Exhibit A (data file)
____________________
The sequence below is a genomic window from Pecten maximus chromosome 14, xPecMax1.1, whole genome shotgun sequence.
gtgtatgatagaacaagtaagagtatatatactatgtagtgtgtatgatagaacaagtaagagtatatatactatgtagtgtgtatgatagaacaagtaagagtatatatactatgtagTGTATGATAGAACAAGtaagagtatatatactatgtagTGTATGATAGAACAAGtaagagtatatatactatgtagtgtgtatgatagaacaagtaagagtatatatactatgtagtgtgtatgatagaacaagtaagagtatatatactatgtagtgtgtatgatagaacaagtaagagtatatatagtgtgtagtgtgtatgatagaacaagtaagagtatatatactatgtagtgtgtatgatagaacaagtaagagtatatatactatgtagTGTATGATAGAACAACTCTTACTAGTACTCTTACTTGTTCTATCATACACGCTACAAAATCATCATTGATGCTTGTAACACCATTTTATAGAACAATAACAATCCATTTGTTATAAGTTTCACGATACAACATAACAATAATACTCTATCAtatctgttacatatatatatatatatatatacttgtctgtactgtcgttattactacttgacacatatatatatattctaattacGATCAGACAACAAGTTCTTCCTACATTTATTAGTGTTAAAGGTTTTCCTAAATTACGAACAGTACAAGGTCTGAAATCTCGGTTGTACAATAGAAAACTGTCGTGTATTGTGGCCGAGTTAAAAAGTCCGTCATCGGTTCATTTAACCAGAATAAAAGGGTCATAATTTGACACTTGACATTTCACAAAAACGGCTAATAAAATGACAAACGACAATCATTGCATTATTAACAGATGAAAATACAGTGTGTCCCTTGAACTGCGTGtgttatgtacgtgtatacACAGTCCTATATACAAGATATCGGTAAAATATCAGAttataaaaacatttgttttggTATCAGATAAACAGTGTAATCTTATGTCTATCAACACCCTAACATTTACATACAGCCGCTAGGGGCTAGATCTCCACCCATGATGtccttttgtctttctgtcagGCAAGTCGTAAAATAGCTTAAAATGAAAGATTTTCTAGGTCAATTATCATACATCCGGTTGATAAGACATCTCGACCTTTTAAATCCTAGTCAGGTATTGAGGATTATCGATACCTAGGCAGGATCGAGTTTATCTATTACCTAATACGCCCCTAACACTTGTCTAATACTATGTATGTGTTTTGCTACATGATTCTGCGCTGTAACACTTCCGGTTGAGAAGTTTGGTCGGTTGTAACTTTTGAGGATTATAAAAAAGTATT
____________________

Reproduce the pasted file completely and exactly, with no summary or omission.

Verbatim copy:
The sequence below is a genomic window from Pecten maximus chromosome 14, xPecMax1.1, whole genome shotgun sequence.
gtgtatgatagaacaagtaagagtatatatactatgtagtgtgtatgatagaacaagtaagagtatatatactatgtagtgtgtatgatagaacaagtaagagtatatatactatgtagTGTATGATAGAACAAGtaagagtatatatactatgtagTGTATGATAGAACAAGtaagagtatatatactatgtagtgtgtatgatagaacaagtaagagtatatatactatgtagtgtgtatgatagaacaagtaagagtatatatactatgtagtgtgtatgatagaacaagtaagagtatatatagtgtgtagtgtgtatgatagaacaagtaagagtatatatactatgtagtgtgtatgatagaacaagtaagagtatatatactatgtagTGTATGATAGAACAACTCTTACTAGTACTCTTACTTGTTCTATCATACACGCTACAAAATCATCATTGATGCTTGTAACACCATTTTATAGAACAATAACAATCCATTTGTTATAAGTTTCACGATACAACATAACAATAATACTCTATCAtatctgttacatatatatatatatatatatacttgtctgtactgtcgttattactacttgacacatatatatatattctaattacGATCAGACAACAAGTTCTTCCTACATTTATTAGTGTTAAAGGTTTTCCTAAATTACGAACAGTACAAGGTCTGAAATCTCGGTTGTACAATAGAAAACTGTCGTGTATTGTGGCCGAGTTAAAAAGTCCGTCATCGGTTCATTTAACCAGAATAAAAGGGTCATAATTTGACACTTGACATTTCACAAAAACGGCTAATAAAATGACAAACGACAATCATTGCATTATTAACAGATGAAAATACAGTGTGTCCCTTGAACTGCGTGtgttatgtacgtgtatacACAGTCCTATATACAAGATATCGGTAAAATATCAGAttataaaaacatttgttttggTATCAGATAAACAGTGTAATCTTATGTCTATCAACACCCTAACATTTACATACAGCCGCTAGGGGCTAGATCTCCACCCATGATGtccttttgtctttctgtcagGCAAGTCGTAAAATAGCTTAAAATGAAAGATTTTCTAGGTCAATTATCATACATCCGGTTGATAAGACATCTCGACCTTTTAAATCCTAGTCAGGTATTGAGGATTATCGATACCTAGGCAGGATCGAGTTTATCTATTACCTAATACGCCCCTAACACTTGTCTAATACTATGTATGTGTTTTGCTACATGATTCTGCGCTGTAACACTTCCGGTTGAGAAGTTTGGTCGGTTGTAACTTTTGAGGATTATAAAAAAGTATT